There are people at yahoo who simply put don’t work real hard and they have become dead wood. This is not good for them, it is not good for the employees who are passionate and working hard, and finally it is not good for shareholders. In most cases these people are known within their groups and should be eliminated on monday morning so that they can find something that they are passionate about.

    *Lose the celebrities
    While Google and others bring in folks like Vinod, Game Theory economists, etc. Yahoo brings folks like Tom Cruise and wastes the time of over 2,000 employees to talk about no

    I am certain Y! has some great engineers, but based on the products that they have been pushing as of late they also have some mediocre engineers. for example, the new yahoo mail beta product is still painfully slow.

  5. memos & peanut butter aside, there are two things Yahoo has going for it: eyeballs & cash.

    currently, they’re doing the best they can to monetize the eyeballs. they could do better of course, but until panama is out & working, they’re still doing >$1B in free cash flow annually. that ain’t chump change.

    so what do you do with the cash?

    1) give it back to shareholders via dividends or stock buybacks
    2) invest internally in new products, or
    3) buy innovation & acquire new companies / features

    of the 3 strategies above, a pessimist might argue for #1, and internal bureaucracy is likely too much to do #2 very well… however, as an optimist and entrepreneur i’d suggest more of #3.

  6. I think the main problem with Yahoo’s strategy is its insistence on trying to beat Google at its own game. They’ve spent years effectively beating their heads on a brick wall as they constantly tried to challenge Mountain View in search engines and contextual advertisements. That just doesn’t work, and I don’t think there’s much hope for Yahoo until they figure that out. Whatever else happens, Google won’t let contextual advertising – which accounts for almost all of its revenue – go without a fight.

    What can now save Yahoo is innovation and being first-to-market rather than direct competition. Ads on mobile phones in the UK were a step in the right direction (though arguably it’s only a matter of time till Google gets into the mobile game and then Yahoo will find itself back at square one, unless it manages to leverage its first-to-market advantage).

    Honestly, I would not be surprised if Yahoo were to pull an IBM and try to reinvent itself almost from scratch, scrapping its search engine and YPN (perhaps by selling them to Microsoft, itself knee-deep in a war on Google?) and simply seeking for new innovative ways of capitalising on new Internet trends (which do emerge quite often).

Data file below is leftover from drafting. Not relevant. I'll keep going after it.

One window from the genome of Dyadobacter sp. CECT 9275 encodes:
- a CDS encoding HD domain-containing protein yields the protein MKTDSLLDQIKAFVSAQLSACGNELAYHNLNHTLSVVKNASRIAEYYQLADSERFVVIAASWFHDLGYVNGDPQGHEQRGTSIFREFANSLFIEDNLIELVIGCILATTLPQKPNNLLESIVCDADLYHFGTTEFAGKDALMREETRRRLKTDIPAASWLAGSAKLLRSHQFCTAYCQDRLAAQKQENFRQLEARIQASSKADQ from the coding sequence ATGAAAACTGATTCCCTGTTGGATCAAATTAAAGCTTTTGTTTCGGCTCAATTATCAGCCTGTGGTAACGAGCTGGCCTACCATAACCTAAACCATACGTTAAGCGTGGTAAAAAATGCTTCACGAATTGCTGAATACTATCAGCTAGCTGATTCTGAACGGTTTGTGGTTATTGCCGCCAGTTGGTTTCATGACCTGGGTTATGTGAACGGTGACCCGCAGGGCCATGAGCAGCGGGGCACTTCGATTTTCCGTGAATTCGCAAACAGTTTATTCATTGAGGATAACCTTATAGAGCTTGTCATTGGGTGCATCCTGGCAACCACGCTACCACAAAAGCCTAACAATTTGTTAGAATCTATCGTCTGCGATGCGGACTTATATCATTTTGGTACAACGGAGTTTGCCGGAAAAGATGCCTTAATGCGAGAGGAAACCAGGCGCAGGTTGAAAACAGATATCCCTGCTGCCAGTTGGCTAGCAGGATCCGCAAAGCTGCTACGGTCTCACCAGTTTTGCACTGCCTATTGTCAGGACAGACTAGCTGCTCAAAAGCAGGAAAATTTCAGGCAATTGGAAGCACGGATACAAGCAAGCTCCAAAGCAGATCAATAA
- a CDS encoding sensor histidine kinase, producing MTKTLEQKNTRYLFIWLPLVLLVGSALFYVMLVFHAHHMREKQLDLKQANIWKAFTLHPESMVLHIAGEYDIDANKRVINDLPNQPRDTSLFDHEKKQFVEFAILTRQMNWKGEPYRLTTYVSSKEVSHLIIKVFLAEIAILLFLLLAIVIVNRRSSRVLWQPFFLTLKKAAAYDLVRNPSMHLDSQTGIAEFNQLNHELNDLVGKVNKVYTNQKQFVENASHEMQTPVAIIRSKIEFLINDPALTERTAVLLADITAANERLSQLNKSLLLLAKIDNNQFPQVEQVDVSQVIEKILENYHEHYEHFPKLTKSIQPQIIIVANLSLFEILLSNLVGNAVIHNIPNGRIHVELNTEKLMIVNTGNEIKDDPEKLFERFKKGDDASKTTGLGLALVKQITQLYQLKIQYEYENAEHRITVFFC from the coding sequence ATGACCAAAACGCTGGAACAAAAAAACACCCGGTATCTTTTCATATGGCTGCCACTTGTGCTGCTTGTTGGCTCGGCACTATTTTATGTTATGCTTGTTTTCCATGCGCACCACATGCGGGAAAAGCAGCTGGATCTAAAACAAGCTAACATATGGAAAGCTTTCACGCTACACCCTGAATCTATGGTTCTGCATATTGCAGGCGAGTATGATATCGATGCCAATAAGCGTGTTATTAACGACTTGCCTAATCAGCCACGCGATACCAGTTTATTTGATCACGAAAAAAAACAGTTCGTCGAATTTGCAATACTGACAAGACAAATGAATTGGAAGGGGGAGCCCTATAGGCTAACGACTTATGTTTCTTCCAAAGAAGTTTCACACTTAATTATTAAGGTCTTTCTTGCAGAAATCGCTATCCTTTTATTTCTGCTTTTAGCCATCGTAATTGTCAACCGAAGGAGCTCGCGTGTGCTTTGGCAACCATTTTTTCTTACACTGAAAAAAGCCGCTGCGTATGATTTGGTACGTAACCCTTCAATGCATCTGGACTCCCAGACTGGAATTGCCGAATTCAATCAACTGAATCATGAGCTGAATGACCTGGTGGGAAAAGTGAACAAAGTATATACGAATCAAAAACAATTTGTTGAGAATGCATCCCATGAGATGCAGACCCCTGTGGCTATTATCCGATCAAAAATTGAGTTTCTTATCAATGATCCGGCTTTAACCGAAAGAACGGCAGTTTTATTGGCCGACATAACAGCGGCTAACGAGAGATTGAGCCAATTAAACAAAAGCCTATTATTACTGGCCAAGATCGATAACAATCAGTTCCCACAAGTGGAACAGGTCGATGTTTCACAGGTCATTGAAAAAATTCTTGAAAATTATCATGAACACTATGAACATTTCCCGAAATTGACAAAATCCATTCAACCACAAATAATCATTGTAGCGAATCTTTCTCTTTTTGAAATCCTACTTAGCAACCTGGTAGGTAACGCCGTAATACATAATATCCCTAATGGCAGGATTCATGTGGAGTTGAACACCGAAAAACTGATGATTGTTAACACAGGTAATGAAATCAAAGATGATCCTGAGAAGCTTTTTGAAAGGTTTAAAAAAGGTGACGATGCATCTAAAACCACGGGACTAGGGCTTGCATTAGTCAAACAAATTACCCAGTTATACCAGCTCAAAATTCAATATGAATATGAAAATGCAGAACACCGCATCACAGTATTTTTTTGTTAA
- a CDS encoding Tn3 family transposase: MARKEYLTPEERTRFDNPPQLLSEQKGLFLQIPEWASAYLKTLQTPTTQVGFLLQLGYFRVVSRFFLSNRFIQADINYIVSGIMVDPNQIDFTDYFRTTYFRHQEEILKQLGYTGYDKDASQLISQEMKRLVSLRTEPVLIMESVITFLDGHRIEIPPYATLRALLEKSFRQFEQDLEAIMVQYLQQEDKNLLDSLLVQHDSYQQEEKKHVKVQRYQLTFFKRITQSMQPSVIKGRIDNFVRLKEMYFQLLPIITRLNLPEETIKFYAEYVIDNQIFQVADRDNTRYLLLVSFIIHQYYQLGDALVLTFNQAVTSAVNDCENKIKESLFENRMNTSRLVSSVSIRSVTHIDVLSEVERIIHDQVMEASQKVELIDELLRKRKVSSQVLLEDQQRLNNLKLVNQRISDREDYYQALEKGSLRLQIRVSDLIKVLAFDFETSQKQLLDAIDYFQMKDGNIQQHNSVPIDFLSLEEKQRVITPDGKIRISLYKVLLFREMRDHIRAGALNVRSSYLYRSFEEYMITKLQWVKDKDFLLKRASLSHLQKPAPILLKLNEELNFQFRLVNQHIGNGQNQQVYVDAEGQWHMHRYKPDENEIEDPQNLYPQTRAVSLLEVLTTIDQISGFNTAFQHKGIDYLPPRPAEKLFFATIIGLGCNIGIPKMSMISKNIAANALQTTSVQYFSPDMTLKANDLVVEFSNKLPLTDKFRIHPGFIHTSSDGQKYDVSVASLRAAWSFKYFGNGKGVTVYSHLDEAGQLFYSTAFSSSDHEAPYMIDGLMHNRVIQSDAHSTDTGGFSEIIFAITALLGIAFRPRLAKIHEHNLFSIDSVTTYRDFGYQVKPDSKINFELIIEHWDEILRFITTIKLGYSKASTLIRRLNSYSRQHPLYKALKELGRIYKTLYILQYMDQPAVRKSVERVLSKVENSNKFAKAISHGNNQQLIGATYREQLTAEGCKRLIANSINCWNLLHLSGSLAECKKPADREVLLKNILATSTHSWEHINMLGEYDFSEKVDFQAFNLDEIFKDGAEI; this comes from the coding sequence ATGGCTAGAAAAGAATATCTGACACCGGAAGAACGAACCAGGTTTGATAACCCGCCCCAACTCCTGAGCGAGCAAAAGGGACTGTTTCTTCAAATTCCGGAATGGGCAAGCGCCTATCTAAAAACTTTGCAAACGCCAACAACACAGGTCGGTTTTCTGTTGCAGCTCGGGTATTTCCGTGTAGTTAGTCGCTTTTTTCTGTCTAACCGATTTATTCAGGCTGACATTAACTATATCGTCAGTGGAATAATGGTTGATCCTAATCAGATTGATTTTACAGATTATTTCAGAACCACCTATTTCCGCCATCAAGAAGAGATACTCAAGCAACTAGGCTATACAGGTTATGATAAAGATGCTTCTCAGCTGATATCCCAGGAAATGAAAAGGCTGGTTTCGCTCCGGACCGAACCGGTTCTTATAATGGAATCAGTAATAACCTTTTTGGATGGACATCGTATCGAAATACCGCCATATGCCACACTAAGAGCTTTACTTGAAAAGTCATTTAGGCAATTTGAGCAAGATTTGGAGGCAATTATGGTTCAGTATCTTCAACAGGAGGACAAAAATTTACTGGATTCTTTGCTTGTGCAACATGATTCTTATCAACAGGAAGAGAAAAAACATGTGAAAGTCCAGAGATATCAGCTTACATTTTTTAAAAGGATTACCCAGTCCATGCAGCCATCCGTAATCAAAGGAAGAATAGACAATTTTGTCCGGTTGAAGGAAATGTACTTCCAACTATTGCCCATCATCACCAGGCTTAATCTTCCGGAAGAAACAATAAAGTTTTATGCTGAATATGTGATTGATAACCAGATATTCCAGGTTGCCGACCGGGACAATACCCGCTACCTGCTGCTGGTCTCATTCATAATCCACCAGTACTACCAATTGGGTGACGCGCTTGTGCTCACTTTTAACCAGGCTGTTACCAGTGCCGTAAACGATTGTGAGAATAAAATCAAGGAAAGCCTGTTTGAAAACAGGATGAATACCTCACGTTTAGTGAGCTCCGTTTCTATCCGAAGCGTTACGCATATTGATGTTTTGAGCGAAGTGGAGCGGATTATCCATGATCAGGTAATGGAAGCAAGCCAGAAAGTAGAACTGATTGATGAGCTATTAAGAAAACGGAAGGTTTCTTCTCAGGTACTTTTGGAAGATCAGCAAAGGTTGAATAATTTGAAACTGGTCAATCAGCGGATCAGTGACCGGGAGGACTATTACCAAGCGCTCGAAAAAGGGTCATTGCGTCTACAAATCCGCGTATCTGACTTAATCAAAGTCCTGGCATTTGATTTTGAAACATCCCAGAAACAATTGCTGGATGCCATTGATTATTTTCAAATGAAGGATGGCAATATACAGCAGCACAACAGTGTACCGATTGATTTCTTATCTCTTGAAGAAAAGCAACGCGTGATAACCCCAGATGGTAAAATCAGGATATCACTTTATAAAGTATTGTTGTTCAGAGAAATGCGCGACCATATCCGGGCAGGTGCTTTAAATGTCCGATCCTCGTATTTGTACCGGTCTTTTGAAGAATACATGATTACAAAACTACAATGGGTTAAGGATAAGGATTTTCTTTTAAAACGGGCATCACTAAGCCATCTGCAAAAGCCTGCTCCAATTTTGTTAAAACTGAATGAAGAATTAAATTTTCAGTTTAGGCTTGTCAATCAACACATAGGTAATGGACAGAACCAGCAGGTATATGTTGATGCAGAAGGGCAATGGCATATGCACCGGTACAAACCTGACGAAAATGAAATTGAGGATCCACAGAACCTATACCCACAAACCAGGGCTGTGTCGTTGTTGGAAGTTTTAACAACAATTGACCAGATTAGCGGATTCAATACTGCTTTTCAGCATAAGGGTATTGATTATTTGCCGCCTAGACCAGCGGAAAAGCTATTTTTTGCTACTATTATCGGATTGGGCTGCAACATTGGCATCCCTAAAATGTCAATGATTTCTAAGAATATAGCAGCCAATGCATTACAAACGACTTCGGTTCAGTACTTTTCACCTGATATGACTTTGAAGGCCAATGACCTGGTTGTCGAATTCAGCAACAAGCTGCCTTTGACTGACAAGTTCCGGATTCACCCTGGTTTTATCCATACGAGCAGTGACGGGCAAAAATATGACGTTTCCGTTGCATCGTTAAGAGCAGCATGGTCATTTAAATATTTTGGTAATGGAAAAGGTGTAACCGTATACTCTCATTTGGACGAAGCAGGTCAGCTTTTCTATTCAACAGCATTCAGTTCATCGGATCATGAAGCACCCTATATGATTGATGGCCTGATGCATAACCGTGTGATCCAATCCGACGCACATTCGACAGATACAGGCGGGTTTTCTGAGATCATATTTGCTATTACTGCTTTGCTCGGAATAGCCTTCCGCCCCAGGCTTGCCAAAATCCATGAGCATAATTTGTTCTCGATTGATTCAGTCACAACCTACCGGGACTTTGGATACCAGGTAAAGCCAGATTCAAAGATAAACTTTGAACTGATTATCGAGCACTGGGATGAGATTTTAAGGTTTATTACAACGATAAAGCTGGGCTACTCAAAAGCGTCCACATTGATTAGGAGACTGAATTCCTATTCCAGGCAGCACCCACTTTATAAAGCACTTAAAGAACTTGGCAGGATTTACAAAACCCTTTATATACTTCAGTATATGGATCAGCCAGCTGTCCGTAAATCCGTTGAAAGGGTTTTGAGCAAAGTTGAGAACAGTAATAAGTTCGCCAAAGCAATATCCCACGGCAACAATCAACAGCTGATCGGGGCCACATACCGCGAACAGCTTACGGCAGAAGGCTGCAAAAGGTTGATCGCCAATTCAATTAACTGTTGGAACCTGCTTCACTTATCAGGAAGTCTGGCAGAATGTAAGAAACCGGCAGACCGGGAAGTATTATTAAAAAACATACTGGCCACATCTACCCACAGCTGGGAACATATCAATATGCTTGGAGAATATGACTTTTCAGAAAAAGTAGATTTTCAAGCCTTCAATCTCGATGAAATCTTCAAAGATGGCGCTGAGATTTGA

7. …a 10-15%+ greater share of search…an 85%+ reduction in human-generated PPC click fraud…a stock price of $75-$100/share w/in 24-36 months…would all go a long, long way to meeting Yahoo’s most pressing needs…

    But what could possibly deliver such results?

    This: A new PPC ad platform where advertisers permission select and bid on people’s actual traits and characteristics instead of the words we all type into little search boxes…

    Target people. And words.

    Think Keytraits. And Keywords.

    Embrace paid match. And paid search.

  8. Liz: Nice coverage.


    I will say it. It’s time for Terry to go. This memo leaking is another sign that there is way too much internal pushing-and-pulling in several different directions.

    It’s time for Jerry Yang and David Filo to step to the fore. Here are some specific suggestions of next steps in an open letter to Jerry and David:



  9. I couldn’t agree more with Brad – I’ve been saying similar things for the past year. As a former employee of Yahoo, I can attest to the lack of passion in a lot of groups. I heard a lot of talk about innovation and excellence, but felt the company never executed on it.

    I think the biggest challenge Yahoo faces, and one that sits at the core of all their problems, is trying to attract the best talent. Ask anyone in the industry if they would rather work for Yahoo or Google, and you’ll probably find the majority don’t choose Yahoo. They need to figure out a way to change this, get rid of the people/biz units who aren’t contributing the success of the company, and (dare I say it) consider finding a new CEO. Terry has made close to $1bb off of Yahoo, and I can’t say he’s put a whole lot of value back into it.

    It’s almost sad now when I chat with people I know who still work there. I get the sense they’re eager to find a job elsewhere, and don’t look forward to going to work every morning. It’s going to take more than some HR attemps at raising morale and short-term patches to fix the problem.